09 October 2008

sweet blindness*

I came home from work just thinking that I needed to write something, anything, and then Kevin-oh-seven and ten months pops up on 7.30 Report. I listened for about 30 seconds and then went off to do the dishes. I am so over politicians dodging the questions or responding with "Now Kerry, what I need to tell you.." and so on. According to today's Crikey (subscription only and -disclosure - I'm currently on a freebie) it's called conversational blindness:

Rating political performance. I have a new way of putting interest into those
essentially dull and boring presidential television debates since reading the work of two American academics called Conversational Blindness: Answering the Wrong Question the Right Way. What Todd Rogers and Michael I. Norton from Harvard set out to discover is how politicians get away with not answering questions when appearing on television. What happens, they wondered, when people try to "dodge" a question they would rather not answer by answering a different question? They conducted two experiments demonstrated this conversational
blindness - listeners' surprising failure to notice such dodges – and explored the interpersonal consequences of this phenomenon.

They found that listeners viewed successful question-dodgers as positively as speakers who actually answered the question they are asked, but were not blind to all efforts to dodge: They both noticed – and punished – particularly egregious attempts. More troublingly, listeners preferred speakers who answered the wrong question well over those who answered the right question poorly.

I think it is one of those research papers that everyone interested in politics
should read for it helps those of us who hate politicians dodging the hard
questions from getting angry. Instead you can marvel, like I did yesterday, at
the skill with which Barack Obama employs to take advantage of conversational
blindness. That man has to be one of the best ever at sounding great while
saying absolutely nothing.

Well it may pass other people by but it gets right up my throat. On the other hand I had by this time already remarked to Mrs VVB that Red Kez was giving Kevin a much harder time than John (spit) Howard ever got until the dying months of his reign, and maybe it was time for the ABC Board to be purged of its ultra-conservative stackees.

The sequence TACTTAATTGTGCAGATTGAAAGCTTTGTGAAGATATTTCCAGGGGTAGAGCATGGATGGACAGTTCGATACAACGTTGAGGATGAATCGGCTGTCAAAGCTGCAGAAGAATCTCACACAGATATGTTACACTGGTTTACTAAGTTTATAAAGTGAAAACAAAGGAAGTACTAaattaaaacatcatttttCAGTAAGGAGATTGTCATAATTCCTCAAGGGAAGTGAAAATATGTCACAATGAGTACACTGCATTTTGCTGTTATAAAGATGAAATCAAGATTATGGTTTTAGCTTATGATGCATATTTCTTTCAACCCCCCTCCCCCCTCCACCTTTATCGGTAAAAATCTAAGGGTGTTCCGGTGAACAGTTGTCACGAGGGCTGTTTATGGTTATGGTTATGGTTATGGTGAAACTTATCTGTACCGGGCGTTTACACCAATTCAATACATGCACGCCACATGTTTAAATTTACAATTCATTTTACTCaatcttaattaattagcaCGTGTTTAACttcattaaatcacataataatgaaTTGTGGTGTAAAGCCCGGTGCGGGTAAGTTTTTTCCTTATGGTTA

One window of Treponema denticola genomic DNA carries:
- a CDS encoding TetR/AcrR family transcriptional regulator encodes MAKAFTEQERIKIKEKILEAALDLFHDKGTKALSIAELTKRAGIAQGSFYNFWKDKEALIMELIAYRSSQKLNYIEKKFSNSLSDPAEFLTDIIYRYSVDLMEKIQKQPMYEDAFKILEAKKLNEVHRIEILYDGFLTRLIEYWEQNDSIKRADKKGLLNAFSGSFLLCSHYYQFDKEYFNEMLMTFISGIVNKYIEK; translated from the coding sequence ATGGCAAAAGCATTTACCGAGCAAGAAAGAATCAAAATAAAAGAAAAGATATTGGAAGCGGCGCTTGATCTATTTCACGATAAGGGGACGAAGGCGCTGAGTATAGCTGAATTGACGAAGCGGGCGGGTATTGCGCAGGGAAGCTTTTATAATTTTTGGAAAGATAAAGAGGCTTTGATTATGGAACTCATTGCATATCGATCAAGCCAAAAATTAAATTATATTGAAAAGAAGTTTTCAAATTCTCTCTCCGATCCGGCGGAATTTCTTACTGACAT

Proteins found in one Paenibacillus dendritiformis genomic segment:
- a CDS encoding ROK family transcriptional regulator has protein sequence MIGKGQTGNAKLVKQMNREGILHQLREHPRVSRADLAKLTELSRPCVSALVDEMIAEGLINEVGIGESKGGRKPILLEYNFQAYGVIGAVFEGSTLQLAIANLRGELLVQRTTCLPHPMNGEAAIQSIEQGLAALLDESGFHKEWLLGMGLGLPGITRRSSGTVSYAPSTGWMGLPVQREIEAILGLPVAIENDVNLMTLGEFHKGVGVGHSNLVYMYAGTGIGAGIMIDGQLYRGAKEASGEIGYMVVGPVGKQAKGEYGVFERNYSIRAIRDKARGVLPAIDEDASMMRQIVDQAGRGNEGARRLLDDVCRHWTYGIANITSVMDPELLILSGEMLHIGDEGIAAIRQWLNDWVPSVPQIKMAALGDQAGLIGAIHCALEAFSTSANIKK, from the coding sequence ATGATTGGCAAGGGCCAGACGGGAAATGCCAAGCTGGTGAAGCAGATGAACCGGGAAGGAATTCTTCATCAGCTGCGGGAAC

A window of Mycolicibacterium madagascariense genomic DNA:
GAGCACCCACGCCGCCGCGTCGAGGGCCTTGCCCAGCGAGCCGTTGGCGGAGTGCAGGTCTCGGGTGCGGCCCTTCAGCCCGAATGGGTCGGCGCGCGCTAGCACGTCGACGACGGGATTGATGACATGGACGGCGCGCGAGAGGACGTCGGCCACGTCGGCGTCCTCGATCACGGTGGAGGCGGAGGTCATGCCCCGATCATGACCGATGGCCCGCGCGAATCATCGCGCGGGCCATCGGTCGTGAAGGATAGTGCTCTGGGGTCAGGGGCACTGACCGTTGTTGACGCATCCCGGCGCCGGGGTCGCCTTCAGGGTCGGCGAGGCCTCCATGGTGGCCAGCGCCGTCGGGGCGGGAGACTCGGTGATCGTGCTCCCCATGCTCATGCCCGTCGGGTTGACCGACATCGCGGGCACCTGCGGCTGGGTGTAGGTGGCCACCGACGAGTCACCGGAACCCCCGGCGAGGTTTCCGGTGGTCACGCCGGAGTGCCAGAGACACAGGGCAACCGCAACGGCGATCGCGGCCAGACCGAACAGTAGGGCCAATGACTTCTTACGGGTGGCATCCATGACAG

Then I came back from the kitchen sink to hear Kerry asking about housing affordability and whether house prices will come down and the PM got visibly hot under the collar. Now we never saw this in Howard until close to the end so I have to say it wasn't a good look, but on the other hand it accompanied some straighter responses, in more everyday language, than the PM usually seems capable of managing. Even had a "you betcha" in there, he's obviously been into the reporting about Sarah Palin.

He really needs to dumb down the language just a smidgin though, even on the ABC.

So does

Miz Pants's observation hold? Well, it came before Christmas - in fact it's been coming for a while - but I'm not scorned, just a bit disappointed. But not all out of hope.

And of course, you just have to keep remembering the alternative.

And while I'm here, I guess, a couple of observations on the global financial crisis, about to become a global real economy crisis.

First, and I don't think I ever mentioned it here, America's debt overhang with China has been possibly the major structural imbalance that could not be sustained, regardless of any other factors that have contributed to us beingf where we are ("us" being the world, in this case, ie a very broad us).

And second, regardless of coordinated or individual action taken by governments or up-until-very-recently 'independent' central/reserve banks, the actual action is still in the hands of 23 year old screen jockeys with a very narrow mandate for action and absolutely no understanding, or more importantly duty of care, about the wider societal implications of their actions. That is very wrong and that is why we need regulation.

And an end to neoclassical economic responses to absolutely any and every situation, btw :-)

But it's also why jokes like this are so good at this time:

"What's the difference between a Wall Street banker and a pigeon?"

"A pigeon can still leave a deposit on a BMW."

Boom boom. And no BMWs at this year's Sydney Motor Show, where I'll be next week for the annual three amigos reunion.

On a more domestic note, it's raining, Whacko!

(*) Someone called Laura Nyro, it seems.

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